Alexis Thompson

PhD

Alexis Thompson.

Alexis Thompson

PhD

Alexis Thompson

PhD

Research Interests

Substance abuse; maternal behavior; pain behavior

Contact Information

355 Park Hall

Buffalo NY, 14260-4110

Phone: 716-887-2243

act2@buffalo.edu

Education

  • PhD, University at Buffalo, SUNY

About

My teaching interests lie in the study and understanding of complex behaviors and the contribution of internal and external stimuli in the expression of those behaviors. My perspective in psychology follows from the theories and models of behavioral neuroscience and comparative psychology. I regularly teach undergraduate courses in Introductory Psychology, Introduction to Substance Use and Abuse, Scientific Inquiry, Advance Research Methods and more recently, Psychopharmacology and Freshman Seminar ("Mind and Brain"). Less frequently taught courses include special topics courses in pain and analgesia, psychoneurochemistry, biological theories of addiction, and the biological bases of social behaviors.

My research focuses on neural mechanisms that underlie the behavior and behavioral adaptations associated with substance abuse, maternal behavior, and pain behavior. More specifically, I have been studying the role of neuropeptide Y, a neurotransmitter in the brain, in motivation to seek and take cocaine that persists even after long periods of abstinence and the role of endogenous opioid neurotransmission during the birthing process to reduce pain behavior and facilitate maternal behavior.

Selected Publications

  • Thompson, A. C., Feeney, C., & Kristal, M. B. (2018). Amniotic-fluid ingestion enhances DPDPE-induced hypoalgesia using repeated measures in the cold-water tail-flick assay in rats. Brain Research, 1697, 53-58.
  • Shen, S., Jiang, X., Li, J., Staudinger, R. M., Suarez, M., Tu, C., Duan, X-T., Thompson, A. C., & Qu, J. (2016). Large-Scale, ion-current-based proteomic investigation of the rat striatal proteome in a model of short-and long-term cocaine withdrawal. Journal of Proteome Research, 15(5), 1702-1716.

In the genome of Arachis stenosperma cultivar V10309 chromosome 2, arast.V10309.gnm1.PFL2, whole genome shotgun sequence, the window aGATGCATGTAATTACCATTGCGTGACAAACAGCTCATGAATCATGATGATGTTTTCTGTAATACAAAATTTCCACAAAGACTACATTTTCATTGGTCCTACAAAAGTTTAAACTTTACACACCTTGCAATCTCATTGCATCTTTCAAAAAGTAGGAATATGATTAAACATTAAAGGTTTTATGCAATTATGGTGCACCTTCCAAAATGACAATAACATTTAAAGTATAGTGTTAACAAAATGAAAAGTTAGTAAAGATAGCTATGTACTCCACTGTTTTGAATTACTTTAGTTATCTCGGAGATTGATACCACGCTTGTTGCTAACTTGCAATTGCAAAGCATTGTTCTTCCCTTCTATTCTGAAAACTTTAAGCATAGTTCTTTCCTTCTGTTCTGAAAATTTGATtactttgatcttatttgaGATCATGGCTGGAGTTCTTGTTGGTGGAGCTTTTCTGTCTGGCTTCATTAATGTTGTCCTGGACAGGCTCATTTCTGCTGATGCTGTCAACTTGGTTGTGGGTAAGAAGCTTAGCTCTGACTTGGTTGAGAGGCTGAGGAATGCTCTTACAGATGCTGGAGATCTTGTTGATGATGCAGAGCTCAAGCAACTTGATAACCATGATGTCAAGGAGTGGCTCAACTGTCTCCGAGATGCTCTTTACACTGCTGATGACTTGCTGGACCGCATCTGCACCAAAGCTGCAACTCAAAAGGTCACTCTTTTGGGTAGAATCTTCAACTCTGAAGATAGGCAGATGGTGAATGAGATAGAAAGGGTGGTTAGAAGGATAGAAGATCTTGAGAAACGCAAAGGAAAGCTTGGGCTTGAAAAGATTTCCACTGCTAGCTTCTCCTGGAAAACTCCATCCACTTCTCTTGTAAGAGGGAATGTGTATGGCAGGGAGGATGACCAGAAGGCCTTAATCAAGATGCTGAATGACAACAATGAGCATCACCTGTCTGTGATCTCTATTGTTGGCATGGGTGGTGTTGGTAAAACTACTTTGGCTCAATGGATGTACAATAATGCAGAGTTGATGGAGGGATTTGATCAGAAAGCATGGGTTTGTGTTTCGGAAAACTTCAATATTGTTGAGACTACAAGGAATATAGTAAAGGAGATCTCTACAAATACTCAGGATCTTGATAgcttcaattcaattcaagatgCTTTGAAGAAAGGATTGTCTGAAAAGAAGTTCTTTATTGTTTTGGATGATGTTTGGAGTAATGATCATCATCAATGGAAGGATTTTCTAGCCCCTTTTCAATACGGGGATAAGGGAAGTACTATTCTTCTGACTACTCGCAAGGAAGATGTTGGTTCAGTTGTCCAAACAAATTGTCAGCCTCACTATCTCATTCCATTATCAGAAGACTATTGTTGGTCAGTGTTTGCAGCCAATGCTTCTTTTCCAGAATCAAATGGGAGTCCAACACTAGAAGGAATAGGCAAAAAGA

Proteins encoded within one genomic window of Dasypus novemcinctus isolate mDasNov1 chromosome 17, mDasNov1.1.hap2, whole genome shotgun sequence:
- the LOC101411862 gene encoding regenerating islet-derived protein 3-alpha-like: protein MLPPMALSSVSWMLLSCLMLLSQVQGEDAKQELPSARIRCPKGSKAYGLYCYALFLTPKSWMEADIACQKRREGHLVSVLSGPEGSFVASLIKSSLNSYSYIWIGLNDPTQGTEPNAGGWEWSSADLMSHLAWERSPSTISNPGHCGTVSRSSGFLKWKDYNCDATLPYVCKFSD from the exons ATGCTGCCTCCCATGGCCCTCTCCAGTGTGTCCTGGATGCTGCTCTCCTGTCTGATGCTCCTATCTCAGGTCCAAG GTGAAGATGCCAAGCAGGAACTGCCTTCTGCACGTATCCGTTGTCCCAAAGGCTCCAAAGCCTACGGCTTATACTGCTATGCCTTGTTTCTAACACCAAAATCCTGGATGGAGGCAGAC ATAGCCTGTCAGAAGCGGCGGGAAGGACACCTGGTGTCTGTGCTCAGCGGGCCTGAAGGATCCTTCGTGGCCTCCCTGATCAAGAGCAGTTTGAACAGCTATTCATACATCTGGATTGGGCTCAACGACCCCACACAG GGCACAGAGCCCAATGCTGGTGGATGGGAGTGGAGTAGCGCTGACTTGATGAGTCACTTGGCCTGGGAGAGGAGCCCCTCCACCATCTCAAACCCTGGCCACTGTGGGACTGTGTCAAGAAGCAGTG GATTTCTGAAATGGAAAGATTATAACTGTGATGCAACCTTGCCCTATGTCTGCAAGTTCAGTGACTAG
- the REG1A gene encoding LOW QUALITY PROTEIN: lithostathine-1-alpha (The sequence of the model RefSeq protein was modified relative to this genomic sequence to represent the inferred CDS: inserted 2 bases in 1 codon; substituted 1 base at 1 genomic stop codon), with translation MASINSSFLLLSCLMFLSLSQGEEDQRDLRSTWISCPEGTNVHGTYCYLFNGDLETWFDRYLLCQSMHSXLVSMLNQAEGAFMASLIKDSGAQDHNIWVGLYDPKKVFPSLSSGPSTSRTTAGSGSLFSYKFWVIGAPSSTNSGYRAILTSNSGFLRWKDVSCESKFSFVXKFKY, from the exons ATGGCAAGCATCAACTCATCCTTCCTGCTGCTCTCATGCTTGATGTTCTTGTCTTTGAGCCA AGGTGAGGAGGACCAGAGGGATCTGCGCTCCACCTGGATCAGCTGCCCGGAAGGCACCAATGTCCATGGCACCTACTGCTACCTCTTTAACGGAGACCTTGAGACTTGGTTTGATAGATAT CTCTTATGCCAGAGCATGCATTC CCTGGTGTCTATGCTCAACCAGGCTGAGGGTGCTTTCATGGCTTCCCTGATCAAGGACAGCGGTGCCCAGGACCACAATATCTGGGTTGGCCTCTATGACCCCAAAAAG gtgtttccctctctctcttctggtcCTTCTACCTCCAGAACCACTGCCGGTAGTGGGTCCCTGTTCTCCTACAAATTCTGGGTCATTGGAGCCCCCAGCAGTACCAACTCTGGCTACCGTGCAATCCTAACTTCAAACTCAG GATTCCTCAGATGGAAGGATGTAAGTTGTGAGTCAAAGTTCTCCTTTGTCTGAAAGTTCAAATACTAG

• Neumann, A. Hoey, R. F., Daigler, L. B., Thompson, A. C., & Kristal, M. B. (2009). Ingestion of amniotic fluid enhances the facilitative effect of VTA morphine on the onset of maternal behavior in virgin rats. Brain Research, 1261, 29-36.
  • DiPirro, J. M., Thompson, A.C., Suarez, M., & Leo, R., (2011). Low doses of risperidone and morphine interact to produce more analgesia and greater extrapyramidal effects in rats. Neuroscience Letters, 490, 21-6.
  • Shippenberg, T. S., Chefer, V. I. and Thompson, A. C. (2009). Delta-opioid receptor antagonists prevent sensitization to the conditioned rewarding effects of morphine. Biological Psychiatry, 65,169-74.
  • Thompson, A. C., Kristal, M. B., Sallaj, A., Acheson, A., Martin, L. B. E., & Martin, T. (2004). Analgesic efficacy of orally administered buprenorphine in rats: Methodological considerations. Comparative Medicine, 54, 293-300.
  • Thompson, A. C., DiPirro, J. M., Sylvester, A. S., Martin, L. B. E., & Kristal, M. B. (2006). Lack of analgesic efficacy in female rats of the commonly recommended dose of oral buprenorphine. Journal of the American Association for Laboratory Animal Sciences, 45, 13-16.
  • Thompson, A. C., Zapata, A. Justice, J. B., Jr., Vaughan, R. A., Sharpe, L. G. & Shippenberg, T. S. (2000). Kappa-opioid receptor activation modifies dopamine uptake in the nucleus accumbens and opposes the effects of cocaine. Journal of Neuroscience, 20, 9333-9340.
  • Thompson, A. C. & Kristal, M. B. (1996). Opioid stimulation in the ventral tegmental area facilitates the onset of maternal behavior in rats. Brain Research, 743, 184-201.
  • Thompson, A. C., Justice, J. B., Jr., & McDonald, J. K. (1995). Quantitative microdialysis of neuropeptide Y. Journal of Neuroscience Methods, 60, 189-198.
  • Kristal, M. B., Thompson, A. C., Abbott, P., DiPirro, J. M., Ferguson, E. J., & Doerr J. C. (1990). Amniotic fluid ingestion by parturient rats enhances pregnancy mediated analgesia. Life Sciences, 46, 693-698.